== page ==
If the scene inside HKIA North Camp had seemed chaotic, this was as nothing compared to the scenes outside the Abbey Gate, when we moved forward the next day in a motley collection of armoured pick-ups and minivans. 2 PARA had taken over The Baron Hotel, the 4 star airport resort, as the processing centre for British eligible persons. The area of Route Leeds outside the hotel was a sea of people, nominally held in different pens, American, British, international, but with little immediate semblance of order. 2 PARA had worked hard to establish control over the entry points, building a ‘chevron’ of iso-containers to control the flow of people from Kabul, and using the natural barrier of a canal to aid control at the other main entry point. Our initial rotation was onto the shield wall, using public order kit, on the iso-container chevron, letting people in a few at a time. The road-wide crush of a crowd thousands deep made it impossible to turn people away: instead they had to be brought through the barricade, processed for eligibility, and then either held in the queue for onward checks, or taken to the exit point along the canal, where the US Marine Corps was ready to assist them back into the crowd. Gradually, over our ten days on the ground, this situation eased a little, but the crowds on the canal zone never diminished.

Route Leeds crowd control

Paratroopers take a moment to rest

People must have been waiting for 48 hours or more at both entry points, waving passports and paperwork for attention, with only the food and water they had brought with them. The platoons, split down into multiples, worked as quickly as the system would allow, while moderating the entry flow rate to avoid overwhelming our scant holding space. Once through initial checks, likely eligible persons would be searched and screened appropriately, and then led into the hotel where, after another period of queuing, with food and water provided (16 Brigade apparently purchased all the baby milk formula in Colchester), they were interviewed by UK Border Force personnel. After this final phase of checks, they were manifested onto flights, before waiting in the hotel gardens for the next road convoy back to HKIA North and their plane out.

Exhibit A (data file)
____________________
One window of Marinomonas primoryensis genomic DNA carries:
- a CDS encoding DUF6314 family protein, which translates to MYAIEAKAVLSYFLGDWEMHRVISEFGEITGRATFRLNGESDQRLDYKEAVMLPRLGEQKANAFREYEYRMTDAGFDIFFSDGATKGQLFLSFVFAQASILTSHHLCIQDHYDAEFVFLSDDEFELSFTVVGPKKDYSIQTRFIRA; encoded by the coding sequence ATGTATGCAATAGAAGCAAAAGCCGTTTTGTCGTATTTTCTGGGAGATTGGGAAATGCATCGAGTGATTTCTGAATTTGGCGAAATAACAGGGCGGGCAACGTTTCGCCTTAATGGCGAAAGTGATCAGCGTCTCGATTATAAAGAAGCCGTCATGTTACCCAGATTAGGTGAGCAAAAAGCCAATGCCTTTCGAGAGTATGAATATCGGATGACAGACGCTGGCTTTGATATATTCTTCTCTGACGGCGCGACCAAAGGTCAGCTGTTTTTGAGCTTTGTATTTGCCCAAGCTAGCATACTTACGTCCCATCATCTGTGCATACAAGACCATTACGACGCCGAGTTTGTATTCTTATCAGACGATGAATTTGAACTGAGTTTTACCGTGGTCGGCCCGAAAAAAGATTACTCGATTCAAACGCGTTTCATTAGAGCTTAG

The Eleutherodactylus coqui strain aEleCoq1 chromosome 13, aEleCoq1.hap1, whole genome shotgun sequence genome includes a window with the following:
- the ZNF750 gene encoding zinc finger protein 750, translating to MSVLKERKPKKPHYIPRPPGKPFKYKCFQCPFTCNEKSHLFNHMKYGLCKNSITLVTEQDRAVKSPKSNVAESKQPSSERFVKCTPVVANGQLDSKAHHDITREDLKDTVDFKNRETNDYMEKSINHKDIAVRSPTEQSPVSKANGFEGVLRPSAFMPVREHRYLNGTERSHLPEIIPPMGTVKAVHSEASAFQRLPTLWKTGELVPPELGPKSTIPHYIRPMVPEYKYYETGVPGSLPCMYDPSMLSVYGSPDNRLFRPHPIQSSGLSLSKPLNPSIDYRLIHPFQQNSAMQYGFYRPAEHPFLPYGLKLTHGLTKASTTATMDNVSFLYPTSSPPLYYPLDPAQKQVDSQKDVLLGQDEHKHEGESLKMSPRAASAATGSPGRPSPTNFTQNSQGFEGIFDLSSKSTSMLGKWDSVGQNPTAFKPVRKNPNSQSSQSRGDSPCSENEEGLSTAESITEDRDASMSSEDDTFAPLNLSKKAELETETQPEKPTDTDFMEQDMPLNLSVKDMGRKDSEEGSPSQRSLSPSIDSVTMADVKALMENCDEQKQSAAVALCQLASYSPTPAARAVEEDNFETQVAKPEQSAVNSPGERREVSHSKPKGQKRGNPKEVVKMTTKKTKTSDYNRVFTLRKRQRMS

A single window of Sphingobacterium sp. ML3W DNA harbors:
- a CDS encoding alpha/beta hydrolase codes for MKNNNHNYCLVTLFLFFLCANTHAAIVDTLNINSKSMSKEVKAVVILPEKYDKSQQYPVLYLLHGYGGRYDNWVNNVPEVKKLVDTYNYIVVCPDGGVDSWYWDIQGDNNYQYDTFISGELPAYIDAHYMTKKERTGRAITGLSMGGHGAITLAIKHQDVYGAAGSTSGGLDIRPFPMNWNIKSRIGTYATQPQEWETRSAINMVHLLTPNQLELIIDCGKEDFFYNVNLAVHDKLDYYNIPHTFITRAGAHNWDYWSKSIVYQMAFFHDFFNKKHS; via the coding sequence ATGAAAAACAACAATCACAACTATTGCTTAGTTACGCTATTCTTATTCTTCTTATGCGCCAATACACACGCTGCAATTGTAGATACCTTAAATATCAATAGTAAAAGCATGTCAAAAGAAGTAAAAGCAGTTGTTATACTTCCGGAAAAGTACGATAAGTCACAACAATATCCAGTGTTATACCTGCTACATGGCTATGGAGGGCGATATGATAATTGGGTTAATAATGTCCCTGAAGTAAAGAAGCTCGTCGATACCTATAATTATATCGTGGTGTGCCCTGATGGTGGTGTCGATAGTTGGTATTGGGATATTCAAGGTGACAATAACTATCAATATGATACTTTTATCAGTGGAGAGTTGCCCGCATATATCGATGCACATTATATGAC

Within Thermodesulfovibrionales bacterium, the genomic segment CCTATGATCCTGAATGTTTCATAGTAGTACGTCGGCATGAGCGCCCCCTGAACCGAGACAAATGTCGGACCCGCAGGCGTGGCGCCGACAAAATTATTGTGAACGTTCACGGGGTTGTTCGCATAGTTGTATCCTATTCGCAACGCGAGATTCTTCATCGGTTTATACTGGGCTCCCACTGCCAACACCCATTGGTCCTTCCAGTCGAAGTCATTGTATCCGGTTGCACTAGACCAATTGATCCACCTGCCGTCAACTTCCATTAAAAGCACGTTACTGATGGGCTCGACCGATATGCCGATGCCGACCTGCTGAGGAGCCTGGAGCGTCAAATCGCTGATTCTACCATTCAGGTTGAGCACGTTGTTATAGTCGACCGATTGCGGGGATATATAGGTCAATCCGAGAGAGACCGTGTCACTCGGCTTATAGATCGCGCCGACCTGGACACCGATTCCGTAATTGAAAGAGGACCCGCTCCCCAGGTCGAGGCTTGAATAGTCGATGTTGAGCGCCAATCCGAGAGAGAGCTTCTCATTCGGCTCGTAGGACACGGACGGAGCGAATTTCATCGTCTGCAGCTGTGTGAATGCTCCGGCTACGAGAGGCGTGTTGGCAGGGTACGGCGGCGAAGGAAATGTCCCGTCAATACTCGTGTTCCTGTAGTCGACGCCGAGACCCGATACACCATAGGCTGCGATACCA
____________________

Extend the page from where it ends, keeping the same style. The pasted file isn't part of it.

As fresh troops, the first few days passed in a haze of tiredness as we moved through different tasks on a 24-hour rotation, from the iso-containers to the canal zone, then to the front gate searches and checks, and back into the canal zone before moving down into the hotel. We got a handle on the rotation, freeing up multiples for longer periods of rest, and scrounged hotel rooms which meant more secure downtime, the ability to wash, and the much coveted complimentary Baron Hotel dressing gown. Luckily the hotel kitchens were in operation, a much appreciated change from rations. An almost complete failure of communications equipment meant an old school, and welcome, return to face-to-face briefs, runners and mission command. With the platoons in multiples, and very much focused on the face-to-face dealing with the crowd, Company HQ focused on control, coordination, and liaison, trying to ensure that things ran smoothly.

By the time we drew down, the situation at the gates had eased, tragically linked, in part, to the canal zone suicide blast. As Brigade QRF, C Company secured the Abbey Gate for the rest of 2 and 3 PARA to extract, along with all remaining eligible persons awaiting full processing. We then collapsed back to HKIA North, handing the gate over to 82nd (US) Airborne personnel, and waited our turn to fly out on the second last RAF flight. The return stopover and administration in Minhad was mercifully brief, and then it was back to Colchester for Covid-19 isolation and decompression.

The author at the Abbey Gate

Throughout the period deployed, the Paratroopers performed in exemplary fashion. Despite the pressures of heat, surrounding environment, and emotional stress, no one lost their professional edge, and there are thousands of eligible persons who will be grateful for their patience, and readiness to perform to the highest standards.